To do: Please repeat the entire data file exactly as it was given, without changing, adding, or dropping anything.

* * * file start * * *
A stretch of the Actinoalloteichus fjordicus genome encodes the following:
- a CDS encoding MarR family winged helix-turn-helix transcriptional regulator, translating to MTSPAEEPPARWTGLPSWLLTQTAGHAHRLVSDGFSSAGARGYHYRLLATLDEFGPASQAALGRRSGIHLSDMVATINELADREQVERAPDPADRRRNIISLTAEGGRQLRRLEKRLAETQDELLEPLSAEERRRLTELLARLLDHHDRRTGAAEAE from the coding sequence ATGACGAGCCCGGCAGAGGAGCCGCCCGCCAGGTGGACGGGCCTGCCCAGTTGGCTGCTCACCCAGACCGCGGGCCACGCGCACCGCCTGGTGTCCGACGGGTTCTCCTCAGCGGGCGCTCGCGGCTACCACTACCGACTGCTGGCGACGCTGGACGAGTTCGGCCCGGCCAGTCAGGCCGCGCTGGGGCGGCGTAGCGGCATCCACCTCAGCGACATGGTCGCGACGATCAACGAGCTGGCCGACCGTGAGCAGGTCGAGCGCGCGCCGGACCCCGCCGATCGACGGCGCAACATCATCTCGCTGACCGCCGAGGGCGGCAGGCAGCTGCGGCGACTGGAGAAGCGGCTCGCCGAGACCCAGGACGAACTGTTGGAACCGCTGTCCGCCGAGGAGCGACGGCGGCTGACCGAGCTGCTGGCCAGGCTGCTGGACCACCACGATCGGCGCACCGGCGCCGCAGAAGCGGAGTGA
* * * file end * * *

A stretch of the Actinoalloteichus fjordicus genome encodes the following:
- a CDS encoding MarR family winged helix-turn-helix transcriptional regulator, translating to MTSPAEEPPARWTGLPSWLLTQTAGHAHRLVSDGFSSAGARGYHYRLLATLDEFGPASQAALGRRSGIHLSDMVATINELADREQVERAPDPADRRRNIISLTAEGGRQLRRLEKRLAETQDELLEPLSAEERRRLTELLARLLDHHDRRTGAAEAE from the coding sequence ATGACGAGCCCGGCAGAGGAGCCGCCCGCCAGGTGGACGGGCCTGCCCAGTTGGCTGCTCACCCAGACCGCGGGCCACGCGCACCGCCTGGTGTCCGACGGGTTCTCCTCAGCGGGCGCTCGCGGCTACCACTACCGACTGCTGGCGACGCTGGACGAGTTCGGCCCGGCCAGTCAGGCCGCGCTGGGGCGGCGTAGCGGCATCCACCTCAGCGACATGGTCGCGACGATCAACGAGCTGGCCGACCGTGAGCAGGTCGAGCGCGCGCCGGACCCCGCCGATCGACGGCGCAACATCATCTCGCTGACCGCCGAGGGCGGCAGGCAGCTGCGGCGACTGGAGAAGCGGCTCGCCGAGACCCAGGACGAACTGTTGGAACCGCTGTCCGCCGAGGAGCGACGGCGGCTGACCGAGCTGCTGGCCAGGCTGCTGGACCACCACGATCGGCGCACCGGCGCCGCAGAAGCGGAGTGA